Under a carbon tax cloud

A new survey has found 61 per cent of business owners and managers would vote for the political party that proposed to abolish the carbon tax, but many still don't understand the real impact of the tax.

Next month sees the introduction of the carbon tax – a turning point in the history of Australian industry.

Since it was first announced, it has been interesting to observe the similarities between John Hewson’s attempt to sell the GST in the 1993 election campaign and today’s government efforts to educate the Australian public on the need for a price on carbon.

Nineteen years after Hewson’s obscure explanation about the real cost of a birthday cake under a Coalition government it appears some important lessons are yet to be learned about presenting complex policy change to the electorate.

MYOB recently surveyed business owners and managers on the contentious carbon tax. The March 2012 Business Monitor report uncovered widespread confusion about what a price on carbon means for them. Despite the tax’s imminent introduction, 42 per cent of small to medium business operators didn’t have a good understanding of the impact the tax will have on their business.

Of note for our political leaders, the survey also found 61 per cent would turn their election vote towards the party that proposed to abolish the tax.

The carbon tax introduction has other similarities to the introduction of the GST. GST revenue collection buffered the federal coffers well ahead of the GFC, which helped many business owners stay in the game during that tumultuous period. What many don’t realise is that the carbon price will also benefit them. As a percentage of GDP, taxes are not going up – rather the form of the tax is changing. Income tax (taxing work) is coming down and the carbon tax (taxing pollution) is going up. This change in the form of taxation doesn’t have to be bad for business.

Putting a price on carbon could provide the catalyst for Australian businesses to lead globally. It will surely strengthen their desire to leverage lower carbon alternatives, seeking smarter, more cost-effective ways of running their venture. There will be tangible advantages for businesses that take a proactive approach to reducing energy and material consumption, and lowering production costs in the wake of the new legislation.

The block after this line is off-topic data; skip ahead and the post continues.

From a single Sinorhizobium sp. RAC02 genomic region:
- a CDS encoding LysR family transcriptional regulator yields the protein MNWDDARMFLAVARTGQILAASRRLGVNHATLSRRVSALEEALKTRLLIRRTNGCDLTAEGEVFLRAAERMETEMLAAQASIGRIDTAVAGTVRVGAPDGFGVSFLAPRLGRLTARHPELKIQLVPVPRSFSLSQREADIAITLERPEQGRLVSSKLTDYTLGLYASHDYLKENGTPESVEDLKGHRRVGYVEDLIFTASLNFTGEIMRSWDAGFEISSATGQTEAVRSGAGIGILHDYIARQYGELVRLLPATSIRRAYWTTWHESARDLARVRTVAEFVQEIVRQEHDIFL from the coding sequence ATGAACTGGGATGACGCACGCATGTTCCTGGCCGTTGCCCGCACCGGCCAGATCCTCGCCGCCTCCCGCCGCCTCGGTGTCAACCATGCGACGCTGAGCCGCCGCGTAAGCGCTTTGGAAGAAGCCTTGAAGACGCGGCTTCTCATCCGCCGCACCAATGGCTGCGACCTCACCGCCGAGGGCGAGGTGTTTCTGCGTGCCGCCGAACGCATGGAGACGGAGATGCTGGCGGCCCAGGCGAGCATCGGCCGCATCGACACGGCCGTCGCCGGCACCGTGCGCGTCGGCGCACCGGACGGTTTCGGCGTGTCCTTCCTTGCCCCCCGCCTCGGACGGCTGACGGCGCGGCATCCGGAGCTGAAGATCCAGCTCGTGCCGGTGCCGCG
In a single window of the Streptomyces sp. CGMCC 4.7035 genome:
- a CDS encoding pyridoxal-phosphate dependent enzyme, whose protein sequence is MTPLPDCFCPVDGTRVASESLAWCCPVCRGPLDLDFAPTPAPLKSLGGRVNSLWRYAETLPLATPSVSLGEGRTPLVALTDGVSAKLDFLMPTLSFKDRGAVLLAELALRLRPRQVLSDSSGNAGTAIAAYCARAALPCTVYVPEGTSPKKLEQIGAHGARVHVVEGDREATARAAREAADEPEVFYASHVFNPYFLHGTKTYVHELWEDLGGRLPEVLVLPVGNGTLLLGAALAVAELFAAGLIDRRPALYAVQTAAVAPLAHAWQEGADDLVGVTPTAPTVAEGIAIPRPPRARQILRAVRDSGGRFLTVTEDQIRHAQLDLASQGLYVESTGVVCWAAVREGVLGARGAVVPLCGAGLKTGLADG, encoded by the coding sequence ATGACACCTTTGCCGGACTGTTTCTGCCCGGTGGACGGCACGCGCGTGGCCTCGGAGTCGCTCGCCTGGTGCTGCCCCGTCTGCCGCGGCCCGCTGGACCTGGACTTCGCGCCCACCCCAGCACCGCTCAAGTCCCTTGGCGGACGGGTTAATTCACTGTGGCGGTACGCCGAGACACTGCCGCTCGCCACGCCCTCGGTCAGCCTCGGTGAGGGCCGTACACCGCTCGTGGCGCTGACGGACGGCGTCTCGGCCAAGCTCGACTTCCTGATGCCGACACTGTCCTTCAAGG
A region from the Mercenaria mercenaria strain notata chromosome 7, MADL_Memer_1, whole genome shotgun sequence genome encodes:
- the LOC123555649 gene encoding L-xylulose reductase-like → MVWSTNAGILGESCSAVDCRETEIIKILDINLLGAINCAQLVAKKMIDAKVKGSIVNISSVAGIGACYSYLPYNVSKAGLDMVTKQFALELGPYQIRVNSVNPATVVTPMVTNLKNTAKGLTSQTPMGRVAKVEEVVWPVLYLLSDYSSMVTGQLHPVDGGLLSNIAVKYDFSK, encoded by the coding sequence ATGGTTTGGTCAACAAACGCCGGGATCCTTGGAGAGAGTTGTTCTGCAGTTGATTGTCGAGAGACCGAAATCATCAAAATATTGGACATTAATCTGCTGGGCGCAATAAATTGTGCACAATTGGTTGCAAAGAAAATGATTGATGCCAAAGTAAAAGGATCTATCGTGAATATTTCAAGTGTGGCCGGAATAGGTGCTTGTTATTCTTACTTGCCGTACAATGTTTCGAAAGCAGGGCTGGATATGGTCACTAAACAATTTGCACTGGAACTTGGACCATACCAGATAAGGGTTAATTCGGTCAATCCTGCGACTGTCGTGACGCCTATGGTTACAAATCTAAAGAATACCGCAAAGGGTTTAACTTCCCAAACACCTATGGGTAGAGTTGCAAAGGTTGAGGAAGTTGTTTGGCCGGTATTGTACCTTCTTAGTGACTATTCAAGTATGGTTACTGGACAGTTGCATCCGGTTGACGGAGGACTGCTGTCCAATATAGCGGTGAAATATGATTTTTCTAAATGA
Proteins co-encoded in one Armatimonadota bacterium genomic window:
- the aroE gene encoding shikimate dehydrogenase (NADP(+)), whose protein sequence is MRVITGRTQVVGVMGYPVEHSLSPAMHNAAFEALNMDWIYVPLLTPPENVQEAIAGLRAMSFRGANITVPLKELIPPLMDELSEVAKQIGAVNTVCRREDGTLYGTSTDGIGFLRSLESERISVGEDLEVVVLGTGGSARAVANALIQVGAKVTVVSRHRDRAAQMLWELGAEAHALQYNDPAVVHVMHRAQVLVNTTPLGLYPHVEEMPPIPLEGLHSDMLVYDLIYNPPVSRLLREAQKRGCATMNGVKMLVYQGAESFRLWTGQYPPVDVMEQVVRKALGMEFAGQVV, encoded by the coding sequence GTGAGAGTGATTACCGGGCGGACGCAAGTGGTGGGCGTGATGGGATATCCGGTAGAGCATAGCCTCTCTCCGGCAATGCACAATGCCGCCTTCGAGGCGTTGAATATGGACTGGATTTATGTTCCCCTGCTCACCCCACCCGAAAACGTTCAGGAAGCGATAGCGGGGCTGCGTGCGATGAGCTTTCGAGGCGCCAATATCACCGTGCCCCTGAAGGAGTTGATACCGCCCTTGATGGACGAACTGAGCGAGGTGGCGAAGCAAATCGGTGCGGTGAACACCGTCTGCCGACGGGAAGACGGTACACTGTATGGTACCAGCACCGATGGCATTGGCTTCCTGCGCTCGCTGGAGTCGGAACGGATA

The majority of Australian consumers are worried about carbon pollution. In a competitive environment, any opportunity for businesses to promote their responsible sustainable credentials can help build a healthier bottom line. It may even present opportunities to attract staff, as more people search for roles within businesses that play their part in caring for the environment.

A key point for business owners to note about the carbon tax legislation is that the top 500 polluters will be the ones directly paying the carbon price. For the balance of Australian businesses, there is no direct ‘tax’ or additional paperwork burden. Instead, the tax will come in the form of indirect increases in costs such as business travel, freight, waste removal and utilities.

The burden of these cost increases is not intended to sit with small business. Consumers have been compensated for the increase in these costs and businesses should feel confident to pass these cost increases on to customers through higher prices. Of course those that can lower the use of these services could be at a competitive advantage, but no business should go backwards from this change in the form of taxation.

MYOB's Carbon Tax Toolkit includes tips for business owners on how to save money while working in a more sustainable and strategic manner.

Australian businesses have proved in the years since the GST that they are adept at embracing change. We are now in the uncertain period of lead-up, implementation and adjustment before this change takes place. We hope to help clarify the changes that are coming.

Tim Reed is the chief executive officer of business management software provider MYOB.

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